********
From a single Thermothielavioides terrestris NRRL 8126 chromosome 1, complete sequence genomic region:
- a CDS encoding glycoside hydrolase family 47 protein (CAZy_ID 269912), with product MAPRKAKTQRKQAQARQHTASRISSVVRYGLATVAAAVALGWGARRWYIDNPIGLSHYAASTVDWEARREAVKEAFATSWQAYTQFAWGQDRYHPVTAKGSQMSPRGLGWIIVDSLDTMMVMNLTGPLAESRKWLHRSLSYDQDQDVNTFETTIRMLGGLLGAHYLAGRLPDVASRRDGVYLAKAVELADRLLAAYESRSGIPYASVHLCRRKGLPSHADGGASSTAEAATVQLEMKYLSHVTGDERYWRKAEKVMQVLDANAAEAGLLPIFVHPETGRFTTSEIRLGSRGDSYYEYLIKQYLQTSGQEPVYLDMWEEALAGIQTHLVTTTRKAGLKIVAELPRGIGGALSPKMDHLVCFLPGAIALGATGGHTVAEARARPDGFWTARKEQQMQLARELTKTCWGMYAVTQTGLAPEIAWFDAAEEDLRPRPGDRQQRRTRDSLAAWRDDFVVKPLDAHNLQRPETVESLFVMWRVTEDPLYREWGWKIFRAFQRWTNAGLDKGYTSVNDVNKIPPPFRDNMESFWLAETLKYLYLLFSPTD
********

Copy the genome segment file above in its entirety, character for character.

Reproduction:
From a single Thermothielavioides terrestris NRRL 8126 chromosome 1, complete sequence genomic region:
- a CDS encoding glycoside hydrolase family 47 protein (CAZy_ID 269912), with product MAPRKAKTQRKQAQARQHTASRISSVVRYGLATVAAAVALGWGARRWYIDNPIGLSHYAASTVDWEARREAVKEAFATSWQAYTQFAWGQDRYHPVTAKGSQMSPRGLGWIIVDSLDTMMVMNLTGPLAESRKWLHRSLSYDQDQDVNTFETTIRMLGGLLGAHYLAGRLPDVASRRDGVYLAKAVELADRLLAAYESRSGIPYASVHLCRRKGLPSHADGGASSTAEAATVQLEMKYLSHVTGDERYWRKAEKVMQVLDANAAEAGLLPIFVHPETGRFTTSEIRLGSRGDSYYEYLIKQYLQTSGQEPVYLDMWEEALAGIQTHLVTTTRKAGLKIVAELPRGIGGALSPKMDHLVCFLPGAIALGATGGHTVAEARARPDGFWTARKEQQMQLARELTKTCWGMYAVTQTGLAPEIAWFDAAEEDLRPRPGDRQQRRTRDSLAAWRDDFVVKPLDAHNLQRPETVESLFVMWRVTEDPLYREWGWKIFRAFQRWTNAGLDKGYTSVNDVNKIPPPFRDNMESFWLAETLKYLYLLFSPTD